watched: ["static", "css", "js", "elm", "vendor"],
    // Other configurations

Creating our Hello World Elm app!

With all of the config all setup, we just have one last thing to do: Create an elm/ directory under assets/ and make an Elm file within it!

$ mkdir elm
$ cd elm

Then using our favourite text editor, create and save Main.elm with the bare minimum content:

module Main exposing (..)
import Html exposing (..)

main =
    p [] [ text "Hello world" ]

Let’s boot up the Phoenix server (which will in turn start up a Brunch watch job) and have it compile our Main.elm file:

$ cd ../.. # If we are still inside of `assets/elm/`, back out to project root
$ mix phx.server

Compiled Elm files can be found in <project_root>/priv/static/js/elm.js by default. We can change both the location and the name of the compiled file in the brunch-config.js file if we so wished.

One last thing we need to do before we can check out our Hello World elm code, add it to our layout file so that it gets loaded on page load.

Add this line to lib/property_speculation_web/templates/layout/app.html.eex:

<script src="<%= static_path(@conn, "/js/elm.js") %>"></script>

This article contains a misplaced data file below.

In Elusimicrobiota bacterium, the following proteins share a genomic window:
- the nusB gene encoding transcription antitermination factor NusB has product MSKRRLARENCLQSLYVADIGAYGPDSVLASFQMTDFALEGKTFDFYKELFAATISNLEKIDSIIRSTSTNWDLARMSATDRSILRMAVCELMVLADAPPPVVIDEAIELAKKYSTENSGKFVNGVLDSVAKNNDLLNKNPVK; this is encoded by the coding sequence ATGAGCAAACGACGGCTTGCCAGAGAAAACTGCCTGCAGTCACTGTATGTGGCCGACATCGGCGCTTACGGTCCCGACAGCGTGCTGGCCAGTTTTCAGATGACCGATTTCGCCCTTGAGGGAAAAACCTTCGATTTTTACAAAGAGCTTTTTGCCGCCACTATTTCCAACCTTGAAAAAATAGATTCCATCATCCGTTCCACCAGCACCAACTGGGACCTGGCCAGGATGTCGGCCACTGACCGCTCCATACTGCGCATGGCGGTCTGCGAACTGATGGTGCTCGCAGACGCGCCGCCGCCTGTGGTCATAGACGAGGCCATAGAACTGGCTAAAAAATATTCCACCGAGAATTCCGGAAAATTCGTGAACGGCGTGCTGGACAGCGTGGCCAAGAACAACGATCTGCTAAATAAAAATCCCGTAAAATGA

It should go right below the existing <script> that’s pointing to /js/app.js.

Everything is in place and we should be able to hit up localhost:4000 in a browser and see the Phoenix App’s greeting screen.

To make sure that our Elm app is actually loaded, open up the inspector and plunk down this line of JS:


Immediately we should see the words “Hello world” overlap the Phoenix logo banner. Huzzah! This proves that our Elm app is being loaded onto the page, and can be successfully mounted!

Troubleshooting tip: If you’re running into issues, make sure that the elm/ directory is created under <project_root>/assets/!

Wrapping Up

Congratulations! At this point the Brunch is setup to compile changes made to our Elm code in real time, so long as the Brunch watcher is running (and it will be autorun whenever the Phoenix server is started). The app template is updated to load our elm.js file.

I have noticed that the Brunch watcher self-exits and does not restart when brunch-config.js is modified while Phoenix is running, necessitating an entire server reboot. If you know a way around this, I’d love to hear from you! My contact info is in the footer, please reach out!

Let’s review our finalized directory structure under assets/ and priv/:

├── assets
│   ├── css
│   ├── elm # This is where we should put our *.elm source
│   ├── elm-stuff # This is where Elm packages and dependencies go
│   ├── js
│   ├── node_modules
│   ├── static
│   └── vendor
└── priv
    ├── gettext
    ├── repo
    └── static
        ├── css
        ├── images
        └── js # This is where our compiled Elm gets output as "elm.js"
  • This list focuses on the two main directories and filters out all the other directories.